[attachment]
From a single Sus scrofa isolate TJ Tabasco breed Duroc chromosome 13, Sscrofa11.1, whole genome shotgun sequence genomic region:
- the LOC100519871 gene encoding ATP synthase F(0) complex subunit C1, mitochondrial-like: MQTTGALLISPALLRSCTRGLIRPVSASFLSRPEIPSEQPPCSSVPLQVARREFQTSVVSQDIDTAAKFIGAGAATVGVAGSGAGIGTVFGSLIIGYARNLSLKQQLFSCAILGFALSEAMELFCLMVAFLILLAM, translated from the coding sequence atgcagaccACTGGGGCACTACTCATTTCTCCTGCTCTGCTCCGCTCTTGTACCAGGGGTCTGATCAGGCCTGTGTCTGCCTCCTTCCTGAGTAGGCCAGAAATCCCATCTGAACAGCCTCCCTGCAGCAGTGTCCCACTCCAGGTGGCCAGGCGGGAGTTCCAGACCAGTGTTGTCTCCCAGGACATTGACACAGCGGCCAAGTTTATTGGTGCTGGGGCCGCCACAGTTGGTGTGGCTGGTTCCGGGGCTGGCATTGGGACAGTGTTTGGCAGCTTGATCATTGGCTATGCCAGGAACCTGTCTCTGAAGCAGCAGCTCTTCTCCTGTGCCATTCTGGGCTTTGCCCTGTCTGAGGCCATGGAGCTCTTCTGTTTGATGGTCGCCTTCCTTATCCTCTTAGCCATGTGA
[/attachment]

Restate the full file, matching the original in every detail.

From a single Sus scrofa isolate TJ Tabasco breed Duroc chromosome 13, Sscrofa11.1, whole genome shotgun sequence genomic region:
- the LOC100519871 gene encoding ATP synthase F(0) complex subunit C1, mitochondrial-like: MQTTGALLISPALLRSCTRGLIRPVSASFLSRPEIPSEQPPCSSVPLQVARREFQTSVVSQDIDTAAKFIGAGAATVGVAGSGAGIGTVFGSLIIGYARNLSLKQQLFSCAILGFALSEAMELFCLMVAFLILLAM, translated from the coding sequence atgcagaccACTGGGGCACTACTCATTTCTCCTGCTCTGCTCCGCTCTTGTACCAGGGGTCTGATCAGGCCTGTGTCTGCCTCCTTCCTGAGTAGGCCAGAAATCCCATCTGAACAGCCTCCCTGCAGCAGTGTCCCACTCCAGGTGGCCAGGCGGGAGTTCCAGACCAGTGTTGTCTCCCAGGACATTGACACAGCGGCCAAGTTTATTGGTGCTGGGGCCGCCACAGTTGGTGTGGCTGGTTCCGGGGCTGGCATTGGGACAGTGTTTGGCAGCTTGATCATTGGCTATGCCAGGAACCTGTCTCTGAAGCAGCAGCTCTTCTCCTGTGCCATTCTGGGCTTTGCCCTGTCTGAGGCCATGGAGCTCTTCTGTTTGATGGTCGCCTTCCTTATCCTCTTAGCCATGTGA